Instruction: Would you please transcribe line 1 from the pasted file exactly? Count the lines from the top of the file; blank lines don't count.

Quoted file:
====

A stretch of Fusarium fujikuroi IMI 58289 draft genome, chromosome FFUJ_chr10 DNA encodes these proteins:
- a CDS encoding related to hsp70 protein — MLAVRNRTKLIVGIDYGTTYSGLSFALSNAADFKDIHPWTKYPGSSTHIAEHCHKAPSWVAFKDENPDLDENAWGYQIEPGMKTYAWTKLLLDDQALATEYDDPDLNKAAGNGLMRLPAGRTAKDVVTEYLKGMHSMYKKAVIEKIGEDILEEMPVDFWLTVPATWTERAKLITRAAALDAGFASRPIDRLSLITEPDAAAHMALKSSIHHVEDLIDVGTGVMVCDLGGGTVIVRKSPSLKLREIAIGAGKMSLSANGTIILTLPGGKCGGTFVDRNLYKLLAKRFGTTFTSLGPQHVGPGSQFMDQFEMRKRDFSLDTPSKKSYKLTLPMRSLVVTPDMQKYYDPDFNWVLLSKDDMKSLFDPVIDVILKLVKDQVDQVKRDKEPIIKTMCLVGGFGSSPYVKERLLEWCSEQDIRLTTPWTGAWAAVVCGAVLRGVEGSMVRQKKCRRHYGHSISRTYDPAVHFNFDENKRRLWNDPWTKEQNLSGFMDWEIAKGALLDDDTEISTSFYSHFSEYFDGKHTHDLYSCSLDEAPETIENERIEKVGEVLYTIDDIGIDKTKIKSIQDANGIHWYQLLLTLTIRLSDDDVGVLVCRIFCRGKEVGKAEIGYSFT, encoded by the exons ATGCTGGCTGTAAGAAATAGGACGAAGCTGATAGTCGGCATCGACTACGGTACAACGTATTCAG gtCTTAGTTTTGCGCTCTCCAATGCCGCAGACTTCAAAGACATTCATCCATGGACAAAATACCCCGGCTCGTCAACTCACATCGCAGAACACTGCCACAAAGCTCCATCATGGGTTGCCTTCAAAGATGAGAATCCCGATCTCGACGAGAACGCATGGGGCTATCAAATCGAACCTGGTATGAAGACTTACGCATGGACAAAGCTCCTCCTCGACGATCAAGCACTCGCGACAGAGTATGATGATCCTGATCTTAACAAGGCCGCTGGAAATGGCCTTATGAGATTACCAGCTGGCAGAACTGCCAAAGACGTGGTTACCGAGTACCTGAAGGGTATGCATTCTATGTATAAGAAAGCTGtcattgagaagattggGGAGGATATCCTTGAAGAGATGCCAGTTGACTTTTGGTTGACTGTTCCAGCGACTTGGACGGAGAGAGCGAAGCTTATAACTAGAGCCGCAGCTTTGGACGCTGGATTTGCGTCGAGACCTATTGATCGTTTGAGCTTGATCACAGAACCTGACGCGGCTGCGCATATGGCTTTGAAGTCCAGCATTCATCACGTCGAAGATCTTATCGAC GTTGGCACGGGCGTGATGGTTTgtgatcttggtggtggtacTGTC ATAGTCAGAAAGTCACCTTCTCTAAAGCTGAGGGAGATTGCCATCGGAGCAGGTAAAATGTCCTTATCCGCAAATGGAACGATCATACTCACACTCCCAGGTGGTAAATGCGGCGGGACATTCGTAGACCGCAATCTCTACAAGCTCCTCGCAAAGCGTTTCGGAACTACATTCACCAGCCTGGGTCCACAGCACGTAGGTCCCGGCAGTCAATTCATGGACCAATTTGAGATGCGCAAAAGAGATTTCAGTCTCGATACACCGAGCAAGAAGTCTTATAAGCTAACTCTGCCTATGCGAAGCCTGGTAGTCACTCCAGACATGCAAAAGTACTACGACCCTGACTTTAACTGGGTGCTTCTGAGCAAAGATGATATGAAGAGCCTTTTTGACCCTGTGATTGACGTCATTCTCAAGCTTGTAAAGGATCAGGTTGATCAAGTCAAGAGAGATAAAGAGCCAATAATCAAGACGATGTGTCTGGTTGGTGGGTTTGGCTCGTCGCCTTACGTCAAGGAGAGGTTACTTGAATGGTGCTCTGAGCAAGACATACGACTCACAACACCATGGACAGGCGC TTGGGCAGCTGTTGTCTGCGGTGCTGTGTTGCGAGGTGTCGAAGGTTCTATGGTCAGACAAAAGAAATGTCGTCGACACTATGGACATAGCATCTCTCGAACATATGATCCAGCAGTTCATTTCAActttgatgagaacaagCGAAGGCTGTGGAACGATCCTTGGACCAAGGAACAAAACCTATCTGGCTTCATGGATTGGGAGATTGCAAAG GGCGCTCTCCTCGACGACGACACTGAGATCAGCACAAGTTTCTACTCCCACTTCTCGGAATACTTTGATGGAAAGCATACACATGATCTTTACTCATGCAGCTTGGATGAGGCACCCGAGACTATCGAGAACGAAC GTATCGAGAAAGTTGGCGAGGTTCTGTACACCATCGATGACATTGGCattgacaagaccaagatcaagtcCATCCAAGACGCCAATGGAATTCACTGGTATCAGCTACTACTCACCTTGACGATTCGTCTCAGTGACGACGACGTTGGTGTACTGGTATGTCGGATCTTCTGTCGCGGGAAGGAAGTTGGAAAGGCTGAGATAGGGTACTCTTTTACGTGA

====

A stretch of Fusarium fujikuroi IMI 58289 draft genome, chromosome FFUJ_chr10 DNA encodes these proteins: